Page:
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When Expat Eyes Are Smiling

By Mr Grumpy - Sun 18th Jan 2015

Three things that don't mix, and certainly don't bode well for a future of problem-free vision : A foreign country of residence; less than 20/20 vision, and condition of Pathological laziness.

And trust me, I speak from experience.

Continuing with a time-honoured tradition of being an expert in how not do various things correctly or particularly efficiently, today marks the first time in over three weeks that I have been able to so much as glance in the general direction of a computer screen.

My re-education on all things optical began in the period between Christmas and New Year - typically, at the most convenient time of year for professional assistance of any kind.

Basically, I woke up one morning with a total lack of vision in one eye. I had gone to bed (Sober) the night before with no inkling of any problem, only to wake up in a wild panic, zero sight, and a niggling pain.

Being a typical bloke, I decided to take a painkiller and hope that things would return to normal, of their own accord, within 24 Hours.

And when they didn't, I began to panic.

So after 36 hours, when a niggling pain and no vision in one eye turned to total agony, and struggling to focus with the one remaining eye I decided that a trip to A&E was the order of the day.

It turns out that the problem was a bacterial ulcer that had been caused by overuse of ill-fitting contact lenses, and that a course of 3 different eye-drops to be taken every hour - day and night - for three days, before dropping down to every 3 hours over the next 3 weeks was prescribed.

However, this is the point where I have to come clean and admit that the problem was probably totally avoidable, and largely my own fault.

Ten years ago I decided to progress from daily disposable contact lenses to month disposable lenses. Basically, banging a new pair of lenses in my eyes each month, leaving them in day and night, and them changing them at the end of each month. Leaving my eyes to "breathe" for couple of days between changes, and for an odd day here and there mid-month, was a good idea - as the Optician explained it to me.

And not being the vainest of people, my old trusty specs which I have had since Maggie Thatcher was in No.10 served me fine whilst "eyes breathing" - even if they weren't strictly to my prescription.

Before moving to Spain the vendor of said lenses would, quite responsibly, only sell me 3 months supply before a contact lenses health check had to take place. That was both comforting to know and convenient when I live din the UK, but upon moving to Spain it was not always convenient to return every 3 months for the purchase and check-up.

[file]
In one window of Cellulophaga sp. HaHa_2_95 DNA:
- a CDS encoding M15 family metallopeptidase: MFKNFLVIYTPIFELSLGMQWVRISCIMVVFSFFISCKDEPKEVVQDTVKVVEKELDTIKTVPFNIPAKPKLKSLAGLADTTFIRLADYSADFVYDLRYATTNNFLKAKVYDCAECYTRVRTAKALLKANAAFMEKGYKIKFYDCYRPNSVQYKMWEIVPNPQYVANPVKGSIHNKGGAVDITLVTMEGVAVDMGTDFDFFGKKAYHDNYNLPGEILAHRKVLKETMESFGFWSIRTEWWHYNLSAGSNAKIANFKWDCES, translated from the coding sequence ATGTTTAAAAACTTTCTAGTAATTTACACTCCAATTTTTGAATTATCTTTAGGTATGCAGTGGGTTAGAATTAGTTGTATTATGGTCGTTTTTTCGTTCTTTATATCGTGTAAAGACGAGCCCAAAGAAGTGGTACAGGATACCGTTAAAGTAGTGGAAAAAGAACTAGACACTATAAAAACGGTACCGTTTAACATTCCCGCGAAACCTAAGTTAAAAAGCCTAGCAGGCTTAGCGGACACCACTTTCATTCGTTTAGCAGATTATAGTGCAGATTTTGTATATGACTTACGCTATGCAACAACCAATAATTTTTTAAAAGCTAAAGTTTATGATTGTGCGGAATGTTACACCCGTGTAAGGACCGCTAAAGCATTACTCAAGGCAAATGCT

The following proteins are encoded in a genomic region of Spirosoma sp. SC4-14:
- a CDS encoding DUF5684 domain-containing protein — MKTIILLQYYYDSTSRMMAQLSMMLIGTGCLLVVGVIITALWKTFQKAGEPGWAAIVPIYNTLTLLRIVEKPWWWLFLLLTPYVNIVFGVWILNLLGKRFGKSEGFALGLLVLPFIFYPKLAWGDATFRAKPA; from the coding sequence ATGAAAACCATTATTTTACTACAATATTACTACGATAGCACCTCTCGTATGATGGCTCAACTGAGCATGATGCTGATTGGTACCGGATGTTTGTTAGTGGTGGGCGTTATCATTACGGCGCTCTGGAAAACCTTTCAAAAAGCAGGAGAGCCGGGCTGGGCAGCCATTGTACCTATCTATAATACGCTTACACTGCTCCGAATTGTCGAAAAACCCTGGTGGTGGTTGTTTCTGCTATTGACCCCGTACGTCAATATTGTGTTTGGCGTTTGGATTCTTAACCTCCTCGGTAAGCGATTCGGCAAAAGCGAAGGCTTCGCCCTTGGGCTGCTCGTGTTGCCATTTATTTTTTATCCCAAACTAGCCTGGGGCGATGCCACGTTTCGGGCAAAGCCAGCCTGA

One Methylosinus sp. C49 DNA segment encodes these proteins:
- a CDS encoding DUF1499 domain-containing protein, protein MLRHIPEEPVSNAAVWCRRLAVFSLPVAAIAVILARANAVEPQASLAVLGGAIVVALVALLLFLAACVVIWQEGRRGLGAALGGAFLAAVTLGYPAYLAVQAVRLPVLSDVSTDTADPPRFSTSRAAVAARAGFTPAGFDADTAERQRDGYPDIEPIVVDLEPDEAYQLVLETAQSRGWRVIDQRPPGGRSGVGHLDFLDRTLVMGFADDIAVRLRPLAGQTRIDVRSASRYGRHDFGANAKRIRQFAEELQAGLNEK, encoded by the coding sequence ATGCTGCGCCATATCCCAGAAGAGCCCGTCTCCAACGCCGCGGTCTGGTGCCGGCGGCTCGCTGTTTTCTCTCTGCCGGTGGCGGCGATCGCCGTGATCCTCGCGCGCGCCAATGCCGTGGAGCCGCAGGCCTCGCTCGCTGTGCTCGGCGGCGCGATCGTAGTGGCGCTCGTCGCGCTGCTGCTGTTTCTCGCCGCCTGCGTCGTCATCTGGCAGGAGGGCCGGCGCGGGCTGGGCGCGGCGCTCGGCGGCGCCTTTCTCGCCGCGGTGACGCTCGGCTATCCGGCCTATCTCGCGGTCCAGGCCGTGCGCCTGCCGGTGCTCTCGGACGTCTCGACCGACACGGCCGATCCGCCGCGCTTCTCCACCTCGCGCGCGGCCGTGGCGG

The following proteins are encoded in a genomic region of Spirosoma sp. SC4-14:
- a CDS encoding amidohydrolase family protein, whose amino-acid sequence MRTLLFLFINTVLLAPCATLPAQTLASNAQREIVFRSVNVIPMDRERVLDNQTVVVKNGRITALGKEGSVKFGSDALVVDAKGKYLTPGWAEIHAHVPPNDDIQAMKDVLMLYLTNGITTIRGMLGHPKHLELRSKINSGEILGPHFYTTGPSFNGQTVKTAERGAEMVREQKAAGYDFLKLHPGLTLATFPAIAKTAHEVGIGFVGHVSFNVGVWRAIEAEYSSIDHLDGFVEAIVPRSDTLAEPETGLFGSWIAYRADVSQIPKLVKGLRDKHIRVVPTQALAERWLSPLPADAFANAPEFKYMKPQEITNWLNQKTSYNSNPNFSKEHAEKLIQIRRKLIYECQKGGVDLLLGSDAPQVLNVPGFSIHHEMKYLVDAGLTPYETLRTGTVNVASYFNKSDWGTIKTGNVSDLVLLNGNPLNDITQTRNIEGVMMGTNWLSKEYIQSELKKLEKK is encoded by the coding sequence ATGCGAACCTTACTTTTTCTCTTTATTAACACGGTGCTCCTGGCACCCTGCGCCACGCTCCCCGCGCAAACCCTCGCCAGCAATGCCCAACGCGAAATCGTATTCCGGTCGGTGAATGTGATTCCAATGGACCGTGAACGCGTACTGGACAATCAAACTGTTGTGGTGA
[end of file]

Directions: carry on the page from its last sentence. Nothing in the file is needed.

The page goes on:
And then I discovered the wonder of buying contact lenses on-line, and fell into the "if it a'int broke, don't fix it" routine, and for 8 years continued with the same prescription (or not, in the case of the Specs), and no health check for the old peepers. Some times ignorance is bliss.

So when the consultant told me the extent of the problem with eyes - all short-term, fortunately - I decided to revert back to my trusty Specs for a few weeks.

Only for them to fall apart in my hands, shattering one of the lenses. The lense for the dodgy eye, obviously.

Queue Emergency eye test with Optician to get a pair of short term Specs made up (until my bad eye could heal, when I will clearly need a second test).

Another thing : Choosing a pair of new Specs when you can't see the hand in front of your face is no easy task. What I thought looked like Michael Caine retro-chic apparently makes look like the bastard love child of Harry Hill and Penfold.

The moral of the story should be pretty obvious - and common sense for 90% of Expats - but for minority of those like myself with their heads in the sand, a gentle kick up the arse is never such a a bad idea.

Comment on this Blog

Lorraine : If you plan on 50% of your plans going pear-shaped, and the other 50% never getting off the ground, you should not go far wrong. Look at this way : Living in Spain - with all it's challenges (and there are many) - beats commuting to work on a dark and wet Monday morning in the UK.
Mr Grumpy - Wed, 18th Nov 2015
so glad i came across this, it really made me smile and so topical. I really want to move to spain, But I am worried it wont be so easy to do things that you just take for granted in the UK
Lorraine Cunnew - Wed, 18th Nov 2015
Still in the process of having the busiest couple of years in my 72 years but coming to the tail end of it I've taken time to catch up with Mr Grumpy's blogs and am totally dismayed that this is the latest! Are we about to (God forbid) lose Mr Grumpy? I gave up on Paramount a long time ago but my only real reason to click on Tumbit is to read Mr Grumpy's blog. I'm about to apply for a Pfizer nomination form. Come on Mr Grumpy please continue to enlighten us.
Ken Mirza - Mon, 26th Oct 2015
You're very lucky not to lose your sight all together! And even luckier you weren't caught up in the A&E crisis with all the flu going around... My local emergency centre isn't accepting any new patients, unless they are... well, an emergency... Not sure how that works...
Ed Bishop - Sun, 18th Jan 2015

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